Medicare Tax: A tax that funds the Medicare program, which provides health insurance to eligible workers.
Medicare tax is a tax that is used to fund the Medicare program, which provides health insurance to eligible workers in the United States. The Medicare program is primarily funded through payroll taxes, with both employees and employers required to contribute.
Medicare tax is assessed on all earnings from employment, including salaries, wages, and tips. The tax rate for Medicare is currently set at 1.45% of an employee's gross income, with both the employee and employer contributing an equal amount. Self-employed individuals are required to pay the entire 2.9% tax rate themselves.
In addition to the payroll tax, higher earners may be subject to an additional Medicare tax of 0.9% on wages over a certain threshold. The threshold for this additional tax varies depending on the individual's filing status and is currently set at $200,000 for single filers and $250,000 for joint filers.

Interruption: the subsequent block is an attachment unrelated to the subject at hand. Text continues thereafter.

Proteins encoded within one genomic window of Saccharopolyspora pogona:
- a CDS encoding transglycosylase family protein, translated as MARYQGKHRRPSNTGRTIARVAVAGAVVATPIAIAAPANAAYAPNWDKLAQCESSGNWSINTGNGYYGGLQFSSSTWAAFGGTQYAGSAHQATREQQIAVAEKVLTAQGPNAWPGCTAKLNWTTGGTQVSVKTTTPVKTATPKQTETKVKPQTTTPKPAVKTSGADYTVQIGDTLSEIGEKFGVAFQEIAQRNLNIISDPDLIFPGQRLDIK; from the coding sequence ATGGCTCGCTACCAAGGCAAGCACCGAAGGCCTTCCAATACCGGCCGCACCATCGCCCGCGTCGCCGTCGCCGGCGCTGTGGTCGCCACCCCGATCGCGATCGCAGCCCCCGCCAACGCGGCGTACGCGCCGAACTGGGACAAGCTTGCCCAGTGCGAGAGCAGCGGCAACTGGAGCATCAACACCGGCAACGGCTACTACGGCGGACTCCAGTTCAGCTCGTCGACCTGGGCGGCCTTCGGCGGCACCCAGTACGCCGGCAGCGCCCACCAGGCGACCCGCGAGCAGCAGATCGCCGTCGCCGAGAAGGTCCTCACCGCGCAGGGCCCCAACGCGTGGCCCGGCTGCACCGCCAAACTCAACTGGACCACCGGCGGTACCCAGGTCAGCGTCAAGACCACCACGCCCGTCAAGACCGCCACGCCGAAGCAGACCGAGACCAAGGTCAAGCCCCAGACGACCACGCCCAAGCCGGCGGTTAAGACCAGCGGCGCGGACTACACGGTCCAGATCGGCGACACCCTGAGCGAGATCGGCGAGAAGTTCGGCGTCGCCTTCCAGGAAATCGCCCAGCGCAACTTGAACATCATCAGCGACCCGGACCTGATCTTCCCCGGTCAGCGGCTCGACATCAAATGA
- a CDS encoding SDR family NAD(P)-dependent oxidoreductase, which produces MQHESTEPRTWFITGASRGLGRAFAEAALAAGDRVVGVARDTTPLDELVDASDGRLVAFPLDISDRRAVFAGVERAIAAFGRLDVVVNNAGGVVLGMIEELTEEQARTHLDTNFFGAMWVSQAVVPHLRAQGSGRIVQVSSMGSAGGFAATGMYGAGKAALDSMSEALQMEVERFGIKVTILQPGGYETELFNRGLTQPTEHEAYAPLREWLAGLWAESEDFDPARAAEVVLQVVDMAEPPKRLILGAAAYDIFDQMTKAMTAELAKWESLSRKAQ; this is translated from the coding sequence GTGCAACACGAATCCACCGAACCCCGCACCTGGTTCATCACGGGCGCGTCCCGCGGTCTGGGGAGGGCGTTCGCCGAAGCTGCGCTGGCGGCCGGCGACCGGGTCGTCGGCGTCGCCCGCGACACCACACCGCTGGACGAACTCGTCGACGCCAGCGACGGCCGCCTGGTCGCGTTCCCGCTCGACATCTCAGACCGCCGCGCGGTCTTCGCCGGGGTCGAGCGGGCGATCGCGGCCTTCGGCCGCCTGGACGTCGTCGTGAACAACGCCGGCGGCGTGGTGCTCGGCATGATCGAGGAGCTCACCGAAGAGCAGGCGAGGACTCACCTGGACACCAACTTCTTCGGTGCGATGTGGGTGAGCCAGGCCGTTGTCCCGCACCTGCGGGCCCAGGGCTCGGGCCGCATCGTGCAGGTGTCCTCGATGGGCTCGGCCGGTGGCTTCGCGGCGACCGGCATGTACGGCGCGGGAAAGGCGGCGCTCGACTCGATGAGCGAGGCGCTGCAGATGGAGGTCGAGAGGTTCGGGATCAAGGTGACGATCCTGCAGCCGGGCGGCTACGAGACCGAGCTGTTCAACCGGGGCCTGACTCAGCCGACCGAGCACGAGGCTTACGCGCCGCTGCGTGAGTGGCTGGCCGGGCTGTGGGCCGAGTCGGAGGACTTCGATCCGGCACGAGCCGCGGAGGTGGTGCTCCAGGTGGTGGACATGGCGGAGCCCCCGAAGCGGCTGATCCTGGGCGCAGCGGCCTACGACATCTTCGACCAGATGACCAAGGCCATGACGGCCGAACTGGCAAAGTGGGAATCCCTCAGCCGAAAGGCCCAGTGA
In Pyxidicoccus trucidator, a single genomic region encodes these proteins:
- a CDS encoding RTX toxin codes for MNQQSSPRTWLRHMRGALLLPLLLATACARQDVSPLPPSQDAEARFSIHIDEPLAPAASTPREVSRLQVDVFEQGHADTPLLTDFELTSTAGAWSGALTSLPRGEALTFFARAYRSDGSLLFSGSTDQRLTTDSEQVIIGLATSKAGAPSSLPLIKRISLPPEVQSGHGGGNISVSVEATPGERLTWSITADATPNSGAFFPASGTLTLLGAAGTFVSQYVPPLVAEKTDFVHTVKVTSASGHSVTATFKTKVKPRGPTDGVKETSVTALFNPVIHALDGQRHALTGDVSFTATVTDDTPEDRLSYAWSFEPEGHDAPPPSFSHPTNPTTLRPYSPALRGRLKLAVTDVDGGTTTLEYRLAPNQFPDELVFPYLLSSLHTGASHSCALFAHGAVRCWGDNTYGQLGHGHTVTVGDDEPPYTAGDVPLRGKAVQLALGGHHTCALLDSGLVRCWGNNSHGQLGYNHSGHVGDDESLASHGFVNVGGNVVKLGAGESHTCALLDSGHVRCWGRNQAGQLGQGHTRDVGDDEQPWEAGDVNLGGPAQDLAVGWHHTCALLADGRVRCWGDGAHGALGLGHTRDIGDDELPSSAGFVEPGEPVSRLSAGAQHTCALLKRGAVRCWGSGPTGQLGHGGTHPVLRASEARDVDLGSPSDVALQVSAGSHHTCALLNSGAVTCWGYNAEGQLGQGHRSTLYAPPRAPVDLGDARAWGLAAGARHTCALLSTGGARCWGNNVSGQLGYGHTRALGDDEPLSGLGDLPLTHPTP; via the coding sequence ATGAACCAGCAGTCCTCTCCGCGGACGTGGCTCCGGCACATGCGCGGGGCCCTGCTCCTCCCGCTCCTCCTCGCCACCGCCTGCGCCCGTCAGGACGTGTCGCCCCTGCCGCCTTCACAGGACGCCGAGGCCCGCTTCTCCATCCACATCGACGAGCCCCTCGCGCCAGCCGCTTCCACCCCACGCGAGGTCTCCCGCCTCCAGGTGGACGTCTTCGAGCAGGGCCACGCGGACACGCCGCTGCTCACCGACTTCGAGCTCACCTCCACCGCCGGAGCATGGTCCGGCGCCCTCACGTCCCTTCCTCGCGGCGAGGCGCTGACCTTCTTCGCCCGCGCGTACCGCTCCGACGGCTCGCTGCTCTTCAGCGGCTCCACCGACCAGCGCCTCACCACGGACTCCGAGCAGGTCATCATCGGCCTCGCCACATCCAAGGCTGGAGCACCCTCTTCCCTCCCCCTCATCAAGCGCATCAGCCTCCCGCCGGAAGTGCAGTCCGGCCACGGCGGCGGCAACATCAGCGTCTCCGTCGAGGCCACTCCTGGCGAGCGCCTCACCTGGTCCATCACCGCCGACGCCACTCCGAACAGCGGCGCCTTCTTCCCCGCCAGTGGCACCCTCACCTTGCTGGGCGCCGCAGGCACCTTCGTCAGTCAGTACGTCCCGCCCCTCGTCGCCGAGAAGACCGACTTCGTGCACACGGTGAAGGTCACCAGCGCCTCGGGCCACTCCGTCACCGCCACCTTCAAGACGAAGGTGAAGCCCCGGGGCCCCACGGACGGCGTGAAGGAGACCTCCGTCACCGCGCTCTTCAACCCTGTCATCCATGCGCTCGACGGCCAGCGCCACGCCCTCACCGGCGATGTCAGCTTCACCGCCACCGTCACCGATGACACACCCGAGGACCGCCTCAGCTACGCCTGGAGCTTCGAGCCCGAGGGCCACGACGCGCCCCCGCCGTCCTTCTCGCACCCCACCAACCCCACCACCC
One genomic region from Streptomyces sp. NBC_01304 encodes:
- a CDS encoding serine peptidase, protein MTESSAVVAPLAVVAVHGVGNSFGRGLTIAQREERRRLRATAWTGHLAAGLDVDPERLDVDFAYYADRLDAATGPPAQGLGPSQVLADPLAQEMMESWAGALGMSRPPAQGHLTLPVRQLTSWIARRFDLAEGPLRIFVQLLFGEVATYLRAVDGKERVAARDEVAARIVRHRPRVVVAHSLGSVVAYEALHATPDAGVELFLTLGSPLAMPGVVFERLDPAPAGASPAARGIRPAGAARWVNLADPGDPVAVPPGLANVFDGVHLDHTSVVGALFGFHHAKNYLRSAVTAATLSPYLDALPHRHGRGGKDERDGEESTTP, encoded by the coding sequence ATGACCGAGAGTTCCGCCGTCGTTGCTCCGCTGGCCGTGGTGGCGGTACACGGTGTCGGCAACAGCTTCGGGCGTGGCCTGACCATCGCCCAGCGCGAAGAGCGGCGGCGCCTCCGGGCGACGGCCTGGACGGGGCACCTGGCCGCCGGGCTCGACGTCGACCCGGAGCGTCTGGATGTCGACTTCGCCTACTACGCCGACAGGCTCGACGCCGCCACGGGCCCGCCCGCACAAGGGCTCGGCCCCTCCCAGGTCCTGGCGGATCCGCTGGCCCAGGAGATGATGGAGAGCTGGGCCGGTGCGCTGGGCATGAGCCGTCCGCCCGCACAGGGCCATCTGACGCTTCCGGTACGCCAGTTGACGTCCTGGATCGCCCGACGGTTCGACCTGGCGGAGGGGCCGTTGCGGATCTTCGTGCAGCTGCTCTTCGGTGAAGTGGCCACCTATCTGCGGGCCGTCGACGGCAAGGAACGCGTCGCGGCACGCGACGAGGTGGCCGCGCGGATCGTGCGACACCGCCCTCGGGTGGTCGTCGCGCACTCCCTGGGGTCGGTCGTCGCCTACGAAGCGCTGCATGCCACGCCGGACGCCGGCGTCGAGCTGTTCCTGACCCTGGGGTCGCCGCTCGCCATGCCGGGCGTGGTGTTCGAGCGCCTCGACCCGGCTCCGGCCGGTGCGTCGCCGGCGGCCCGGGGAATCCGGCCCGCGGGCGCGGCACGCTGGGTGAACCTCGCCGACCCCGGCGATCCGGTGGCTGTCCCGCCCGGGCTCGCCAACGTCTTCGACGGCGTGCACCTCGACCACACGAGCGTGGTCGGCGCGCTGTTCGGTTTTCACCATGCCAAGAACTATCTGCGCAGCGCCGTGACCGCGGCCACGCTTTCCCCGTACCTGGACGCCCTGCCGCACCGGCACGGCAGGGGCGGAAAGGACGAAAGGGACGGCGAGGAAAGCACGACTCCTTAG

The funds generated by Medicare taxes are used to provide health insurance to eligible workers who are over the age of 65, as well as certain individuals with disabilities and individuals with end-stage renal disease. The Medicare program covers a range of medical services, including hospital stays, doctor visits, and prescription drugs.
Employers are responsible for withholding Medicare taxes from their employees' paychecks and depositing them with the IRS. Failure to comply with Medicare tax requirements can result in legal penalties and damage to an employer's reputation.
In conclusion, Medicare tax is a tax that funds the Medicare program, which provides health insurance to eligible workers in the United States. Both employees and employers are required to contribute to Medicare through payroll taxes, with higher earners potentially subject to an additional tax. Employers are responsible for complying with Medicare tax requirements and ensuring that they are accurately withholding and depositing taxes with the IRS.